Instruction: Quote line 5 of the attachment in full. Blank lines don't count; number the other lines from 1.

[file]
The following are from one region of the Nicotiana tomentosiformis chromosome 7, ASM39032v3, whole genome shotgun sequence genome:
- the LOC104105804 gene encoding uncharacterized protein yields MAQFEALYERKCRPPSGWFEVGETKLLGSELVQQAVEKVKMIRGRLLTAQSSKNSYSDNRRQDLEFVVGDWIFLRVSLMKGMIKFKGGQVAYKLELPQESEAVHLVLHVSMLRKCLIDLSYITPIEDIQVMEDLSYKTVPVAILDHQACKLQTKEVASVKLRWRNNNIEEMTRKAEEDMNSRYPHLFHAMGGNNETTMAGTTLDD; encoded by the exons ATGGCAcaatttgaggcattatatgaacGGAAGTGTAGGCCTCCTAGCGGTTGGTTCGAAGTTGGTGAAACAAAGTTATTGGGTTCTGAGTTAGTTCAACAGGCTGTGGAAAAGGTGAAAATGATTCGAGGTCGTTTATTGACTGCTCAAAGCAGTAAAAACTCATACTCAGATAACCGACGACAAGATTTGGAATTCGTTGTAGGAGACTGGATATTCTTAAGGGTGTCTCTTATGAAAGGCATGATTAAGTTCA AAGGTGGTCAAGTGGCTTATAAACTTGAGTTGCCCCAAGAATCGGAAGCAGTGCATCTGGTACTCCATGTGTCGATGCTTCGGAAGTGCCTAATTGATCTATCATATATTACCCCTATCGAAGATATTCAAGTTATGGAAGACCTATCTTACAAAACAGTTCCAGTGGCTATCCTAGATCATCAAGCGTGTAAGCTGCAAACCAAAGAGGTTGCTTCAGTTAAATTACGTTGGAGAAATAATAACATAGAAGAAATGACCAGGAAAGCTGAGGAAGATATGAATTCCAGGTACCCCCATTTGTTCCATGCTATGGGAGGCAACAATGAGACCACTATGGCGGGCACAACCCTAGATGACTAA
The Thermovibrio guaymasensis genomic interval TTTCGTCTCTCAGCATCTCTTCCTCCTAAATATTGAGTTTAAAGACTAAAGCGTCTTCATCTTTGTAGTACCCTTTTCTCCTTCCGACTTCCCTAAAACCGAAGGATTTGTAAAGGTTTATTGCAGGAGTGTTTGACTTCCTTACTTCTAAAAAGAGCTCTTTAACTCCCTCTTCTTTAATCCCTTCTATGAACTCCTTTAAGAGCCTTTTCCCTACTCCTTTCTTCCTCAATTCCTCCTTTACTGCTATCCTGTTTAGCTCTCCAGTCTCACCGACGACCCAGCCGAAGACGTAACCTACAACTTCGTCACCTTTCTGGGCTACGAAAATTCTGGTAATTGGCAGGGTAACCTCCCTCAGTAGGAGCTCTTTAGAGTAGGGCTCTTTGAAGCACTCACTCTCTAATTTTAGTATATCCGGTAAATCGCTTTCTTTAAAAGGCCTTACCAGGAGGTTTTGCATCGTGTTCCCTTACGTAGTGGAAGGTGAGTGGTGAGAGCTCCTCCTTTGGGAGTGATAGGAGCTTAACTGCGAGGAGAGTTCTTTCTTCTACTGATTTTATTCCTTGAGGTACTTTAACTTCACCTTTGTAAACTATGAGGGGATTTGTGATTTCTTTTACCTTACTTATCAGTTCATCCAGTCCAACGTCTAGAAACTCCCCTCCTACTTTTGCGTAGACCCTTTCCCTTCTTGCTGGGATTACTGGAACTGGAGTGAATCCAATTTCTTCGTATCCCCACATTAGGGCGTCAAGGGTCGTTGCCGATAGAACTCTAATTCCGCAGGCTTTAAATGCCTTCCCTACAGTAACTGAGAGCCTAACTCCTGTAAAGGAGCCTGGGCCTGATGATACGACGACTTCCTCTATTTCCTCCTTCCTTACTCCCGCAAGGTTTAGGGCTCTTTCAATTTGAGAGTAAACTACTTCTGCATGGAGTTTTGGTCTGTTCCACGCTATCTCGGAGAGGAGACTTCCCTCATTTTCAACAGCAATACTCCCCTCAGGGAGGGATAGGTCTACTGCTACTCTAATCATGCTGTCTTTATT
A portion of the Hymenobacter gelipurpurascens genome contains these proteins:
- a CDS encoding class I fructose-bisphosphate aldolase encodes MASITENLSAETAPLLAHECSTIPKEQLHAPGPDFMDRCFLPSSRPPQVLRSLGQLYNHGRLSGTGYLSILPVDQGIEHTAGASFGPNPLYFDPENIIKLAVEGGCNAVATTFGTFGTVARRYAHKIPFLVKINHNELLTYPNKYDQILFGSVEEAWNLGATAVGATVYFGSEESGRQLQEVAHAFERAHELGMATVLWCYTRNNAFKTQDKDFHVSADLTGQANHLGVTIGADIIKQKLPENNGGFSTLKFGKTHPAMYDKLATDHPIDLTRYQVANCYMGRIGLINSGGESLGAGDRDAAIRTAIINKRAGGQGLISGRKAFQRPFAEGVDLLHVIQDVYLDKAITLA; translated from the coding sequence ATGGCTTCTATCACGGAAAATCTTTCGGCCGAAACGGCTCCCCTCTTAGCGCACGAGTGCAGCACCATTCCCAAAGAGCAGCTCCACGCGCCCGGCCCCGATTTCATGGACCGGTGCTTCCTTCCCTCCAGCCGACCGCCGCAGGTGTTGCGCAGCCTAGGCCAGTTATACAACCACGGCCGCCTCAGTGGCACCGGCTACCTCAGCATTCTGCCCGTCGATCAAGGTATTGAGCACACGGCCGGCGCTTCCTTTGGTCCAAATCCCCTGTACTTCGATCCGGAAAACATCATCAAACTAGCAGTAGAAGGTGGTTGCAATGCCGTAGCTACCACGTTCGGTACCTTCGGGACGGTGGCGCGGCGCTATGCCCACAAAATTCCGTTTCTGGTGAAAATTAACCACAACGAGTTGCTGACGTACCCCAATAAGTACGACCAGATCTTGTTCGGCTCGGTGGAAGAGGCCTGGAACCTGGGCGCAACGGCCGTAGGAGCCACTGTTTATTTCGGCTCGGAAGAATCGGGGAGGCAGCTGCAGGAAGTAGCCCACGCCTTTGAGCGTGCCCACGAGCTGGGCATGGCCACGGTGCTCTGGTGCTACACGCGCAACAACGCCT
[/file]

- a CDS encoding class I fructose-bisphosphate aldolase encodes MASITENLSAETAPLLAHECSTIPKEQLHAPGPDFMDRCFLPSSRPPQVLRSLGQLYNHGRLSGTGYLSILPVDQGIEHTAGASFGPNPLYFDPENIIKLAVEGGCNAVATTFGTFGTVARRYAHKIPFLVKINHNELLTYPNKYDQILFGSVEEAWNLGATAVGATVYFGSEESGRQLQEVAHAFERAHELGMATVLWCYTRNNAFKTQDKDFHVSADLTGQANHLGVTIGADIIKQKLPENNGGFSTLKFGKTHPAMYDKLATDHPIDLTRYQVANCYMGRIGLINSGGESLGAGDRDAAIRTAIINKRAGGQGLISGRKAFQRPFAEGVDLLHVIQDVYLDKAITLA; translated from the coding sequence ATGGCTTCTATCACGGAAAATCTTTCGGCCGAAACGGCTCCCCTCTTAGCGCACGAGTGCAGCACCATTCCCAAAGAGCAGCTCCACGCGCCCGGCCCCGATTTCATGGACCGGTGCTTCCTTCCCTCCAGCCGACCGCCGCAGGTGTTGCGCAGCCTAGGCCAGTTATACAACCACGGCCGCCTCAGTGGCACCGGCTACCTCAGCATTCTGCCCGTCGATCAAGGTATTGAGCACACGGCCGGCGCTTCCTTTGGTCCAAATCCCCTGTACTTCGATCCGGAAAACATCATCAAACTAGCAGTAGAAGGTGGTTGCAATGCCGTAGCTACCACGTTCGGTACCTTCGGGACGGTGGCGCGGCGCTATGCCCACAAAATTCCGTTTCTGGTGAAAATTAACCACAACGAGTTGCTGACGTACCCCAATAAGTACGACCAGATCTTGTTCGGCTCGGTGGAAGAGGCCTGGAACCTGGGCGCAACGGCCGTAGGAGCCACTGTTTATTTCGGCTCGGAAGAATCGGGGAGGCAGCTGCAGGAAGTAGCCCACGCCTTTGAGCGTGCCCACGAGCTGGGCATGGCCACGGTGCTCTGGTGCTACACGCGCAACAACGCCT